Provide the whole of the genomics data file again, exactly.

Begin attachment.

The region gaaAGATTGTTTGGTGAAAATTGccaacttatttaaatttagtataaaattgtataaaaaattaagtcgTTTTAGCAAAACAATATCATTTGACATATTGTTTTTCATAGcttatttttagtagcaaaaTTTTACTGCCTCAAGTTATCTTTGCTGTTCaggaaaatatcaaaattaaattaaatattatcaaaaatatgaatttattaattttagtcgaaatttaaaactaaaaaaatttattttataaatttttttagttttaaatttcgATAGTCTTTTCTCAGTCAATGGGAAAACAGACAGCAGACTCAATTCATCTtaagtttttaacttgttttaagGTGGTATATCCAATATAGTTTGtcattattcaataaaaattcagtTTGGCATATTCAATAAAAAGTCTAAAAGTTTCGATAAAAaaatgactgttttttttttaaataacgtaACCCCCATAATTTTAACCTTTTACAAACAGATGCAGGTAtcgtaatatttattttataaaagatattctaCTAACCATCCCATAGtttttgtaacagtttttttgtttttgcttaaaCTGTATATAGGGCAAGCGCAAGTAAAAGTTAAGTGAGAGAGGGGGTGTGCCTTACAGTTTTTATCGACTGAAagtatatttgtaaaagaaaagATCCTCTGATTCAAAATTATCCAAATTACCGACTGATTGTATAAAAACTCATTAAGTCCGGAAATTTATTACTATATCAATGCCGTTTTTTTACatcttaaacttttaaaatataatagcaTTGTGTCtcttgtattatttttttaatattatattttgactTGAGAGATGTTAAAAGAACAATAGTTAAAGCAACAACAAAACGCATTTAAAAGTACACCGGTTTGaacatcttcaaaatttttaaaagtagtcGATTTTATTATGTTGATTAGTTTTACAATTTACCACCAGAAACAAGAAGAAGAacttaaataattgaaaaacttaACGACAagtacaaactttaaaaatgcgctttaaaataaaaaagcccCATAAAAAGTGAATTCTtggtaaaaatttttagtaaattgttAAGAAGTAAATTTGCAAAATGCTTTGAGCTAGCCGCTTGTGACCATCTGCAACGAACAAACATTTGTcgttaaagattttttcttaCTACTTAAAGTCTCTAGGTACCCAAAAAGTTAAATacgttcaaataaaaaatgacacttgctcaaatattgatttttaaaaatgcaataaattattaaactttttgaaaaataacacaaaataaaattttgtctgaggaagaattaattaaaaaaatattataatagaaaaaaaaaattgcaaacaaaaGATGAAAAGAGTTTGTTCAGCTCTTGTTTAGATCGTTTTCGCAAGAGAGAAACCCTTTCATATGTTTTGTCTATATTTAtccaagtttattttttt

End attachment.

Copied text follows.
The region gaaAGATTGTTTGGTGAAAATTGccaacttatttaaatttagtataaaattgtataaaaaattaagtcgTTTTAGCAAAACAATATCATTTGACATATTGTTTTTCATAGcttatttttagtagcaaaaTTTTACTGCCTCAAGTTATCTTTGCTGTTCaggaaaatatcaaaattaaattaaatattatcaaaaatatgaatttattaattttagtcgaaatttaaaactaaaaaaatttattttataaatttttttagttttaaatttcgATAGTCTTTTCTCAGTCAATGGGAAAACAGACAGCAGACTCAATTCATCTtaagtttttaacttgttttaagGTGGTATATCCAATATAGTTTGtcattattcaataaaaattcagtTTGGCATATTCAATAAAAAGTCTAAAAGTTTCGATAAAAaaatgactgttttttttttaaataacgtaACCCCCATAATTTTAACCTTTTACAAACAGATGCAGGTAtcgtaatatttattttataaaagatattctaCTAACCATCCCATAGtttttgtaacagtttttttgtttttgcttaaaCTGTATATAGGGCAAGCGCAAGTAAAAGTTAAGTGAGAGAGGGGGTGTGCCTTACAGTTTTTATCGACTGAAagtatatttgtaaaagaaaagATCCTCTGATTCAAAATTATCCAAATTACCGACTGATTGTATAAAAACTCATTAAGTCCGGAAATTTATTACTATATCAATGCCGTTTTTTTACatcttaaacttttaaaatataatagcaTTGTGTCtcttgtattatttttttaatattatattttgactTGAGAGATGTTAAAAGAACAATAGTTAAAGCAACAACAAAACGCATTTAAAAGTACACCGGTTTGaacatcttcaaaatttttaaaagtagtcGATTTTATTATGTTGATTAGTTTTACAATTTACCACCAGAAACAAGAAGAAGAacttaaataattgaaaaacttaACGACAagtacaaactttaaaaatgcgctttaaaataaaaaagcccCATAAAAAGTGAATTCTtggtaaaaatttttagtaaattgttAAGAAGTAAATTTGCAAAATGCTTTGAGCTAGCCGCTTGTGACCATCTGCAACGAACAAACATTTGTcgttaaagattttttcttaCTACTTAAAGTCTCTAGGTACCCAAAAAGTTAAATacgttcaaataaaaaatgacacttgctcaaatattgatttttaaaaatgcaataaattattaaactttttgaaaaataacacaaaataaaattttgtctgaggaagaattaattaaaaaaatattataatagaaaaaaaaaattgcaaacaaaaGATGAAAAGAGTTTGTTCAGCTCTTGTTTAGATCGTTTTCGCAAGAGAGAAACCCTTTCATATGTTTTGTCTATATTTAtccaagtttattttttt